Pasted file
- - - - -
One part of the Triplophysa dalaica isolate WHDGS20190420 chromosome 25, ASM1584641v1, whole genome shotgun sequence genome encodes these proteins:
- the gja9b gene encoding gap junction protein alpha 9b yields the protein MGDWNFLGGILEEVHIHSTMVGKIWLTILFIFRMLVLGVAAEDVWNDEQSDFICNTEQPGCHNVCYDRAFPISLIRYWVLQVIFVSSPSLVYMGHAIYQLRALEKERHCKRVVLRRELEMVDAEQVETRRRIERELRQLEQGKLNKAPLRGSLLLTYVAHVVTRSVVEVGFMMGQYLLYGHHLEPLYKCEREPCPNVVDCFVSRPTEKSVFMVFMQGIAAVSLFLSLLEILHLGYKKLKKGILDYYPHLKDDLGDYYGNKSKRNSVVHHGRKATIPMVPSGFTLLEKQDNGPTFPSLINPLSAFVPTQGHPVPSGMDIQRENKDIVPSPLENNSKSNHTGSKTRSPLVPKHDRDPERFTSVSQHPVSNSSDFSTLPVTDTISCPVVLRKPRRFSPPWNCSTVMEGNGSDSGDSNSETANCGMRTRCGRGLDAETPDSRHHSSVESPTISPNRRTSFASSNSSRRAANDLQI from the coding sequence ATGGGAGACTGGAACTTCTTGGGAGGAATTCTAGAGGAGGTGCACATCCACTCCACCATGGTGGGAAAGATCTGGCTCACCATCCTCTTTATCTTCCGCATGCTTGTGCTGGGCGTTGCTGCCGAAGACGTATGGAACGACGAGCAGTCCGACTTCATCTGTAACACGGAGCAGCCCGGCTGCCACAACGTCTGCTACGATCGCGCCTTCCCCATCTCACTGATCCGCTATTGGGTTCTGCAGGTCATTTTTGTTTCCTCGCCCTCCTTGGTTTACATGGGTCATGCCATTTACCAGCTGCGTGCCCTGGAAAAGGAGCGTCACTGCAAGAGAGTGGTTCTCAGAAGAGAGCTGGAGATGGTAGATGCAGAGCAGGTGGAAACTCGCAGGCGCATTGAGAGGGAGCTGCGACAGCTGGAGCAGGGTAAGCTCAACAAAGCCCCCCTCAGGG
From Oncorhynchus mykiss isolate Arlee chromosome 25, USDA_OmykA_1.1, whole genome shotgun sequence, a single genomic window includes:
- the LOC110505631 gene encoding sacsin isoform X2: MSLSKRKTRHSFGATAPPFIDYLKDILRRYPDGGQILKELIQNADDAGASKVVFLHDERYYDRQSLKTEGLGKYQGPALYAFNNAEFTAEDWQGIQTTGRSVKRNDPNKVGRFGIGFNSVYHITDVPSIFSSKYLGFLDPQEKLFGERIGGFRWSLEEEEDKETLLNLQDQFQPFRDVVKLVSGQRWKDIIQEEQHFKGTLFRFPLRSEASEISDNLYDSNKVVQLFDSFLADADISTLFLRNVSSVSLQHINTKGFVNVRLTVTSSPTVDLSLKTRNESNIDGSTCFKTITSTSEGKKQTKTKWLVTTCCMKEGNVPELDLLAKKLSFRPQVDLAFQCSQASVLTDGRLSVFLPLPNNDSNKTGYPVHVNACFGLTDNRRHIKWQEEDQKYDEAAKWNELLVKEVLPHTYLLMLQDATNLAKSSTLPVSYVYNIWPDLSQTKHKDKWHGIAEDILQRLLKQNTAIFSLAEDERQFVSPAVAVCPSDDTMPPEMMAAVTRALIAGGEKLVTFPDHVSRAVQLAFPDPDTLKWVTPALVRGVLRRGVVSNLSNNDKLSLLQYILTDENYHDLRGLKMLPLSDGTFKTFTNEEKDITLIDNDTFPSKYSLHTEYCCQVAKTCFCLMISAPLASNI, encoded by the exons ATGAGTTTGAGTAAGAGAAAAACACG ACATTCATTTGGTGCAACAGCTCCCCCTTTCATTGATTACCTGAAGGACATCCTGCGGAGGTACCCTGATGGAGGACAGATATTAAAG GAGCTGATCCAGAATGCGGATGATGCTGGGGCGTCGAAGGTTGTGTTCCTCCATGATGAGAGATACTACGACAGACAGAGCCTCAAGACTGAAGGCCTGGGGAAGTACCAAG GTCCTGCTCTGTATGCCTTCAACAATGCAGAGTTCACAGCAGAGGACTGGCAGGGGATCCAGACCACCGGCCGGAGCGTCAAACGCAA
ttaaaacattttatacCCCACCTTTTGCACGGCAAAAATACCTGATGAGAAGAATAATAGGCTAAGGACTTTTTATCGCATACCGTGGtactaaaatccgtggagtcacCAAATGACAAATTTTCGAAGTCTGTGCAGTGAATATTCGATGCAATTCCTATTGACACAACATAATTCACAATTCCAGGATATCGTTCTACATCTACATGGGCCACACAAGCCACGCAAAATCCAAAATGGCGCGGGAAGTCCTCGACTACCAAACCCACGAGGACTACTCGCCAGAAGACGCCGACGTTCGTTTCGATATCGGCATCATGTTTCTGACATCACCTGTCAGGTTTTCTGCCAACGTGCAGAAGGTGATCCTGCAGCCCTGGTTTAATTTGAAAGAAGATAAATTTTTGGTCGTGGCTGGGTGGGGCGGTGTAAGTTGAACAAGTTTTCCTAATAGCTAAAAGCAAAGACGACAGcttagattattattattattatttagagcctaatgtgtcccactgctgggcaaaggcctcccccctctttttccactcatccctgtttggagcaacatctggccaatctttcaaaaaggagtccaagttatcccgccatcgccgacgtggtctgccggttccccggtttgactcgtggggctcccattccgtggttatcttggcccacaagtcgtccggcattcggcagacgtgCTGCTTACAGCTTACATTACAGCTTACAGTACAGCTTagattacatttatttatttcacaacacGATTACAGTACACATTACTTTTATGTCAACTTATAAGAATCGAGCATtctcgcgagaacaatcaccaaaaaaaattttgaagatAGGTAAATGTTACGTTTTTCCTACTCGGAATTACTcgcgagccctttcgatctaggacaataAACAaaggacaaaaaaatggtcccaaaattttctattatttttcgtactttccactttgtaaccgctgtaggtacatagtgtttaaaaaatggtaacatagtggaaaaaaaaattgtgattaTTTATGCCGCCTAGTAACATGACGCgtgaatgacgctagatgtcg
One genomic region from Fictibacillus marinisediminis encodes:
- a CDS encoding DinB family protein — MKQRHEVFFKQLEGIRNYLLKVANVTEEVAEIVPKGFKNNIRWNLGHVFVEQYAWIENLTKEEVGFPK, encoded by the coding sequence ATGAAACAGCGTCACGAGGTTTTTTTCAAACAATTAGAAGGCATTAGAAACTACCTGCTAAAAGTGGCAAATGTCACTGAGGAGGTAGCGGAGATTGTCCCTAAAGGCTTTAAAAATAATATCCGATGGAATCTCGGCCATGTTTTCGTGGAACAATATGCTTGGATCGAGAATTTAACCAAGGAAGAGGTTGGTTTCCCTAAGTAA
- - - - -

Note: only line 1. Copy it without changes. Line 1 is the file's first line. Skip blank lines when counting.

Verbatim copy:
One part of the Triplophysa dalaica isolate WHDGS20190420 chromosome 25, ASM1584641v1, whole genome shotgun sequence genome encodes these proteins: